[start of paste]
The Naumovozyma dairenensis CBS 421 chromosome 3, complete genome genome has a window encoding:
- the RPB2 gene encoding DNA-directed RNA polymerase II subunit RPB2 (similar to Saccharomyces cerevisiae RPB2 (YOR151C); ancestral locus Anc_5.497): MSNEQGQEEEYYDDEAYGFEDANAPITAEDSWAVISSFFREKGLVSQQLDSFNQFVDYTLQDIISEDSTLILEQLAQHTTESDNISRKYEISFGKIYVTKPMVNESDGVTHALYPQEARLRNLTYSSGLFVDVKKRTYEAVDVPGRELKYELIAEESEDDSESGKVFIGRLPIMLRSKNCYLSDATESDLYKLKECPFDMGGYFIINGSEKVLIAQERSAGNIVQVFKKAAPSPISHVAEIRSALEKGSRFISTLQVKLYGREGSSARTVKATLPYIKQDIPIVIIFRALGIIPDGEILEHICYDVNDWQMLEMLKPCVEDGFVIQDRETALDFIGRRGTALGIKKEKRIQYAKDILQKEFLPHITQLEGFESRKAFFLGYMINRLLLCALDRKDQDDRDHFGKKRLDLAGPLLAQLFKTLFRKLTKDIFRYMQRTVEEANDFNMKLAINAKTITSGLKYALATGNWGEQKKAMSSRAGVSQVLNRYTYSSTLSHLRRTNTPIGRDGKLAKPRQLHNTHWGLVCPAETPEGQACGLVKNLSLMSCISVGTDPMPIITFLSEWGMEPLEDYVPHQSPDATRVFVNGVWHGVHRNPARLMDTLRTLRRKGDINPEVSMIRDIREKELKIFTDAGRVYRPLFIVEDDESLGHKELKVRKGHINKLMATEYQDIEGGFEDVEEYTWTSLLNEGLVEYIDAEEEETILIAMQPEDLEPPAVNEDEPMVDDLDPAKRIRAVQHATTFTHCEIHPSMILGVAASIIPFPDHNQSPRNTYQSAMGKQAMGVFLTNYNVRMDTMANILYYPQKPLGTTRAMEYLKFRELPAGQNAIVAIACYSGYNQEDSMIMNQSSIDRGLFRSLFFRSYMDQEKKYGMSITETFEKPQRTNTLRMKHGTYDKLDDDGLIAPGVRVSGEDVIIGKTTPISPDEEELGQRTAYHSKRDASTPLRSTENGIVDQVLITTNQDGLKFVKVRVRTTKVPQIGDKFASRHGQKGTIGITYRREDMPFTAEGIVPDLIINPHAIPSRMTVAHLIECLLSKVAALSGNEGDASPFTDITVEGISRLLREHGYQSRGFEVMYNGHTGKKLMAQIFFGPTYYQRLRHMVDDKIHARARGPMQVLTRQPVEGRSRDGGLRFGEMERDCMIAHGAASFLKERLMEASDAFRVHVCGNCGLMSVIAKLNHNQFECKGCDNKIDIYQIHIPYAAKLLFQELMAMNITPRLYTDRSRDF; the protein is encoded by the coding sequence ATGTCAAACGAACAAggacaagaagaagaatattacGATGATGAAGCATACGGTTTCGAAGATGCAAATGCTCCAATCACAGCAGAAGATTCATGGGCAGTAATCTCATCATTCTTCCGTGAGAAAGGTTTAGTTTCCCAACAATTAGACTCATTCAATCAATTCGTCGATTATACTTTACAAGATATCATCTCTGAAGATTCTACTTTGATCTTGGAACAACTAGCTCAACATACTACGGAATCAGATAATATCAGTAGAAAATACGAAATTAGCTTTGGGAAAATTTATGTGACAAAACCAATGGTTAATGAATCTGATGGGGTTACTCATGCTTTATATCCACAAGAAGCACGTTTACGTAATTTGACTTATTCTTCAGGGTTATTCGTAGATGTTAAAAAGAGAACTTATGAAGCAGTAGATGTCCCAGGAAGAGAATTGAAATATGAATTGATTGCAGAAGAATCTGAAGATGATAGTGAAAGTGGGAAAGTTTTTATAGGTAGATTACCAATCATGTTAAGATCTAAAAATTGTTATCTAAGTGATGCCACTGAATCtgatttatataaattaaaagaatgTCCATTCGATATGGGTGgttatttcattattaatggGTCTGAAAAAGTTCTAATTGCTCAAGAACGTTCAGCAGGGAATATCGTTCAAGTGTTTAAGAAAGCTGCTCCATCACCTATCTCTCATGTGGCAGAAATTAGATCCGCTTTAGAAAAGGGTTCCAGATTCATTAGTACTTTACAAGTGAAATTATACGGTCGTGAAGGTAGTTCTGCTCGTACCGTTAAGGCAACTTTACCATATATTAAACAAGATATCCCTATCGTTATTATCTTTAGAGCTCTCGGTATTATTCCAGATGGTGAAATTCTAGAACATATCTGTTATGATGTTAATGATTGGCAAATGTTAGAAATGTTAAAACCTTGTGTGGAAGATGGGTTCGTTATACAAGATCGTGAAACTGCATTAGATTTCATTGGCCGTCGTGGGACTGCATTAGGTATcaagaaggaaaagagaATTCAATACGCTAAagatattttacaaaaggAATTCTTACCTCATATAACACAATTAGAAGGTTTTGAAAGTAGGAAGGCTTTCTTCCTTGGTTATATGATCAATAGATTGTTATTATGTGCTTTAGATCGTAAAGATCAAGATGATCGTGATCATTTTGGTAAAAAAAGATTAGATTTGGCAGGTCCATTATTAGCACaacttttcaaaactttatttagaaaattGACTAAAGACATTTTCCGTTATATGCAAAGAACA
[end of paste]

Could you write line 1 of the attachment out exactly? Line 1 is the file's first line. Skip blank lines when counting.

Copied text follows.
The Naumovozyma dairenensis CBS 421 chromosome 3, complete genome genome has a window encoding: